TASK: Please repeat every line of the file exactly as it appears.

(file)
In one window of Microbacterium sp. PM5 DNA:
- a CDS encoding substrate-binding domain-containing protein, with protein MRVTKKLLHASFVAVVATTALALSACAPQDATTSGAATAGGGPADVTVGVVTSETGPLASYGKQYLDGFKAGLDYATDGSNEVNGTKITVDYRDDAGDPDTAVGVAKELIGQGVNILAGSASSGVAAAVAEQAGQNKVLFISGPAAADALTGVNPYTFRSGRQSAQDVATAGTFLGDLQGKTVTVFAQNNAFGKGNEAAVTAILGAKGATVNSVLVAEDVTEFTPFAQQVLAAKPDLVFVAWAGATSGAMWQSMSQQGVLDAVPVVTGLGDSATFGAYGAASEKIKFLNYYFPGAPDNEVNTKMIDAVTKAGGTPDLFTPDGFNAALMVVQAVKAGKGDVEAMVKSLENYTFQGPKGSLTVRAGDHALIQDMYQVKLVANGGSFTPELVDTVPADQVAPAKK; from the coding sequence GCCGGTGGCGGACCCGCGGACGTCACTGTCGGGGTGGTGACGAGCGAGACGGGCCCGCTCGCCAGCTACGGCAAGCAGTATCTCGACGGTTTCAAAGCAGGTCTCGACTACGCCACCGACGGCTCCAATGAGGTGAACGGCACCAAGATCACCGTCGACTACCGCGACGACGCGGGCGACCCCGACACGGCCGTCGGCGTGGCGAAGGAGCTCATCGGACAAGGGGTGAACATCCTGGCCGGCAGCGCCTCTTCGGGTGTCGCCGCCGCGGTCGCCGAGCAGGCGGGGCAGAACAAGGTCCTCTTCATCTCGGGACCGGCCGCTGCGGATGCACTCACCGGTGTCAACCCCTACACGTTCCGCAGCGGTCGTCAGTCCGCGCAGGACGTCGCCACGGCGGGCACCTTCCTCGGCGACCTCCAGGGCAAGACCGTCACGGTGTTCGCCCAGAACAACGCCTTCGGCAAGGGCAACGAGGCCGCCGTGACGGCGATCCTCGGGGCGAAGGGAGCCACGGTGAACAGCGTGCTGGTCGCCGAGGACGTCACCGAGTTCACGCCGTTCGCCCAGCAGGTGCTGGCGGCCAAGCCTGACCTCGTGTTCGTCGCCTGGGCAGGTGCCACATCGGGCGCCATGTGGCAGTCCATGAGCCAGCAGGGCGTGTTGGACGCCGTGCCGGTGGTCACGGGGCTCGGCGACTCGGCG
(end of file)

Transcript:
In one window of Microbacterium sp. PM5 DNA:
- a CDS encoding substrate-binding domain-containing protein, with protein MRVTKKLLHASFVAVVATTALALSACAPQDATTSGAATAGGGPADVTVGVVTSETGPLASYGKQYLDGFKAGLDYATDGSNEVNGTKITVDYRDDAGDPDTAVGVAKELIGQGVNILAGSASSGVAAAVAEQAGQNKVLFISGPAAADALTGVNPYTFRSGRQSAQDVATAGTFLGDLQGKTVTVFAQNNAFGKGNEAAVTAILGAKGATVNSVLVAEDVTEFTPFAQQVLAAKPDLVFVAWAGATSGAMWQSMSQQGVLDAVPVVTGLGDSATFGAYGAASEKIKFLNYYFPGAPDNEVNTKMIDAVTKAGGTPDLFTPDGFNAALMVVQAVKAGKGDVEAMVKSLENYTFQGPKGSLTVRAGDHALIQDMYQVKLVANGGSFTPELVDTVPADQVAPAKK; from the coding sequence GCCGGTGGCGGACCCGCGGACGTCACTGTCGGGGTGGTGACGAGCGAGACGGGCCCGCTCGCCAGCTACGGCAAGCAGTATCTCGACGGTTTCAAAGCAGGTCTCGACTACGCCACCGACGGCTCCAATGAGGTGAACGGCACCAAGATCACCGTCGACTACCGCGACGACGCGGGCGACCCCGACACGGCCGTCGGCGTGGCGAAGGAGCTCATCGGACAAGGGGTGAACATCCTGGCCGGCAGCGCCTCTTCGGGTGTCGCCGCCGCGGTCGCCGAGCAGGCGGGGCAGAACAAGGTCCTCTTCATCTCGGGACCGGCCGCTGCGGATGCACTCACCGGTGTCAACCCCTACACGTTCCGCAGCGGTCGTCAGTCCGCGCAGGACGTCGCCACGGCGGGCACCTTCCTCGGCGACCTCCAGGGCAAGACCGTCACGGTGTTCGCCCAGAACAACGCCTTCGGCAAGGGCAACGAGGCCGCCGTGACGGCGATCCTCGGGGCGAAGGGAGCCACGGTGAACAGCGTGCTGGTCGCCGAGGACGTCACCGAGTTCACGCCGTTCGCCCAGCAGGTGCTGGCGGCCAAGCCTGACCTCGTGTTCGTCGCCTGGGCAGGTGCCACATCGGGCGCCATGTGGCAGTCCATGAGCCAGCAGGGCGTGTTGGACGCCGTGCCGGTGGTCACGGGGCTCGGCGACTCGGCG